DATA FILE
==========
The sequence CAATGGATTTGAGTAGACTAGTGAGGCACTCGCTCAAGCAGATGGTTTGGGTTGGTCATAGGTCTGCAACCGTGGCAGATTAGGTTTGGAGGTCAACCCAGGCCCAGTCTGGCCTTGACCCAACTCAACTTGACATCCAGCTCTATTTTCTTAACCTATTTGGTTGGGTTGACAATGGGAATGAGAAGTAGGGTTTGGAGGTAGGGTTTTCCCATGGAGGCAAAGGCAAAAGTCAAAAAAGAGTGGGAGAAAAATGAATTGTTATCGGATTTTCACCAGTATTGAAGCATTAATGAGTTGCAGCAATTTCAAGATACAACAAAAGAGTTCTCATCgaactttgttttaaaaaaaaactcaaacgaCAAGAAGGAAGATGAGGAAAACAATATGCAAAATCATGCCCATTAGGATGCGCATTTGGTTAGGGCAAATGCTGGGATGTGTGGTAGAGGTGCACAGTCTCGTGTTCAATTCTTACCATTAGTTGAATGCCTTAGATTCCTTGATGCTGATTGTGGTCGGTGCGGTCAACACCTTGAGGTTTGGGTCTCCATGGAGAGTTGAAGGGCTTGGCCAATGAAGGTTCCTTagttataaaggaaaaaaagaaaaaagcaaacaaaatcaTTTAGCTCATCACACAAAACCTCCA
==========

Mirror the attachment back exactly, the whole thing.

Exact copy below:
The sequence CAATGGATTTGAGTAGACTAGTGAGGCACTCGCTCAAGCAGATGGTTTGGGTTGGTCATAGGTCTGCAACCGTGGCAGATTAGGTTTGGAGGTCAACCCAGGCCCAGTCTGGCCTTGACCCAACTCAACTTGACATCCAGCTCTATTTTCTTAACCTATTTGGTTGGGTTGACAATGGGAATGAGAAGTAGGGTTTGGAGGTAGGGTTTTCCCATGGAGGCAAAGGCAAAAGTCAAAAAAGAGTGGGAGAAAAATGAATTGTTATCGGATTTTCACCAGTATTGAAGCATTAATGAGTTGCAGCAATTTCAAGATACAACAAAAGAGTTCTCATCgaactttgttttaaaaaaaaactcaaacgaCAAGAAGGAAGATGAGGAAAACAATATGCAAAATCATGCCCATTAGGATGCGCATTTGGTTAGGGCAAATGCTGGGATGTGTGGTAGAGGTGCACAGTCTCGTGTTCAATTCTTACCATTAGTTGAATGCCTTAGATTCCTTGATGCTGATTGTGGTCGGTGCGGTCAACACCTTGAGGTTTGGGTCTCCATGGAGAGTTGAAGGGCTTGGCCAATGAAGGTTCCTTagttataaaggaaaaaaagaaaaaagcaaacaaaatcaTTTAGCTCATCACACAAAACCTCCA